These tips for pet owners are in celebration of the arrival of my new dog Frieda, rescued from the Washington Humane Society. I thinks she might just be the most perfect dog in the world!
Now on to the selection. Maybe it’s just that new pet owner thing, but am I the only one out there who finds the vacuum-your-dog suggestion a bit odd?
1967: Care of Pets
From time to time your cherubs are going to surprise you with anything they can drag home as a pet ~ and I mean anything from snails to Great Danes! Here are a few suggestions to help that “stray” (if the rightful owner can’t be found), and of course the pet you planned on, become a happy, healthy, much-loved member of your household.
Have you ever thought of putting reflector tape on your dog or cat collar, to cut down the danger of his being struck by a car at night?
If you own a shaggy dog ~ or any sort of dog that sheds ~ it’s a good idea to hand-vacuum him frequently. Then you don’t have to vacuum the floors and furniture quite so often. Dogs usually like it, and so do your dark-suited guests.
Do you have a dog that must be kept in the house during the day, even when you aren’t there? To keep the house neat and clean in spite of it do this: In the center of the room, put a child’s play pen lined with oilcloth and a thickness of newspaper. Each morning before you leave put in a weighted pan of water, pan of dog food and the dog. In the evening, when you come home, your house will be spotless and both you and your dog can enjoy a leisurely stroll together. (This is recommended for puppies or small breeds.)
Do the metal tags jingling on the collars of your dog or cat drive you to distraction when the animals are in the house? Cover them with clear plastic adhesive tape.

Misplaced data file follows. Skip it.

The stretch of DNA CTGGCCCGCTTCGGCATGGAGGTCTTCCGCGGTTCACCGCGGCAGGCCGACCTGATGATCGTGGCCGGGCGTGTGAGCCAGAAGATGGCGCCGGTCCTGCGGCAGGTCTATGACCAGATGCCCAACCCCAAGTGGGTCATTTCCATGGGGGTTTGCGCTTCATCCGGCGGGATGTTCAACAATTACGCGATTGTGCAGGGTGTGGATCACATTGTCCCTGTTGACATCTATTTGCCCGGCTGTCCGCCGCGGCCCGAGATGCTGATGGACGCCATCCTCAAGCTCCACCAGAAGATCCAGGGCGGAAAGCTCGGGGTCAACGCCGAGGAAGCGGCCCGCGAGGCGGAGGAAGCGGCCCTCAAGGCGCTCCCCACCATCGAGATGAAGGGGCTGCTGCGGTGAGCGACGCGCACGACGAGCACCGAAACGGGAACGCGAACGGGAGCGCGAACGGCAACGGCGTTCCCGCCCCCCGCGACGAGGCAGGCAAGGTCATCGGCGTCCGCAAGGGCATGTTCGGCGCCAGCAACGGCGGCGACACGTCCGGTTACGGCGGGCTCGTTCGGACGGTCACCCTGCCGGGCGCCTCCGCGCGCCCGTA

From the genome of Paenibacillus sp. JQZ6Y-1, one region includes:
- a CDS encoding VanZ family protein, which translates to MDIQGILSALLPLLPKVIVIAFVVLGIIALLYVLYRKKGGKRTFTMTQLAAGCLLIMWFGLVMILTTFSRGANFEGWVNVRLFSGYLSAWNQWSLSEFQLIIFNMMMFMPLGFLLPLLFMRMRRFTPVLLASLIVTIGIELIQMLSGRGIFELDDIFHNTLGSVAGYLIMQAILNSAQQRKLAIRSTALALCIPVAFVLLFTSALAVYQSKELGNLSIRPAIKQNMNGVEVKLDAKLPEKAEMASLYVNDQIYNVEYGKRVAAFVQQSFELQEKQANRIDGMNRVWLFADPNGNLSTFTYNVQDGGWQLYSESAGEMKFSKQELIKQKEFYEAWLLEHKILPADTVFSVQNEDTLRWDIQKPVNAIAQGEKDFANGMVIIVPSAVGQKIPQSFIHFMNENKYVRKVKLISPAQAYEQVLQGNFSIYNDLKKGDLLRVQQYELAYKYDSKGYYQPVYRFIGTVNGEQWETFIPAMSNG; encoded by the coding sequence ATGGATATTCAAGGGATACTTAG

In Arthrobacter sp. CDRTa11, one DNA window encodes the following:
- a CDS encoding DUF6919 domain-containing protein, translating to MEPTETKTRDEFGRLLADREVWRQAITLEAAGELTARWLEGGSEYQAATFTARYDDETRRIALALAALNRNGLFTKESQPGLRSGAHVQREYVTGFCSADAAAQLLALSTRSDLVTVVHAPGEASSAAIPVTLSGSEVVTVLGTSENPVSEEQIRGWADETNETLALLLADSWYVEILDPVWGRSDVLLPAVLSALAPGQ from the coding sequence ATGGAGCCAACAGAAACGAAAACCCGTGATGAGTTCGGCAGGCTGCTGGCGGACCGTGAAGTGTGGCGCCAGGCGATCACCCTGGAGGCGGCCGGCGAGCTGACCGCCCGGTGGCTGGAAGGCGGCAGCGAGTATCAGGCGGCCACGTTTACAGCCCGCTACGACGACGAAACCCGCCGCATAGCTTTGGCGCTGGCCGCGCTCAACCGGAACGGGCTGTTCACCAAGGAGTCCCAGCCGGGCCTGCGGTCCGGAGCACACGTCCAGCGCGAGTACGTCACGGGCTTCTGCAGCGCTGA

Old-fashioned dog lovers claim that pine needles in the doghouse will keep your animal free of fleas, and that pine needles in the dog bed works the same little wonder. It’s worth a try, if your animal is so afflicted.
You can easily remove animal hairs from dark suits, coats, and dresses by wrapping a length of masking tape around your hand and brushing over the entire garment. The animal hair and lint will stick to the tape. This method is also good for cleaning the upholstery in your car after the pet has had a ride.
If your dog does not eat a full can of dog food at one meal, try this: Remove the ends of the can ~ both ends ~ and push the food from one end of the can into the dog bowl. Cut off as much as he will eat, then replace the end of the can. This will promote savings as far as your dog food is concerned, as well as savings on the mess.
Tired of retrieving your dog’s favorite ball or toy from under the furniture? Take an old nylon stocking, drop the ball into it, and tie. The ball will still bounce and roll, but it will give both you and the dog something with which to swing and retrieve it.
Put a little blueing in the white poodle’s shampoo water and note the difference in his coat.
Have you ever been out walking the dog, passed by a grocery store, and wanted to stop in to shop for a few items, but noticed a sign in the window stating: “No Pets Allowed”? Cut the leather hand strap off his leash and replace it with an inexpensive puppy color with a buckle then you can buckle the leash around anything handy until you return.
When traveling with your pet, fill a bottle of water for him each morning, and take along his water dish. Then you can stop anywhere, anytime he needs a drink, without hunting for a place to get water for him.
Source: Laird, Jean E. Around the House Like Magic. New York, Evanston, and London: Harper and Row,1967.
~ pp. 162-66 ~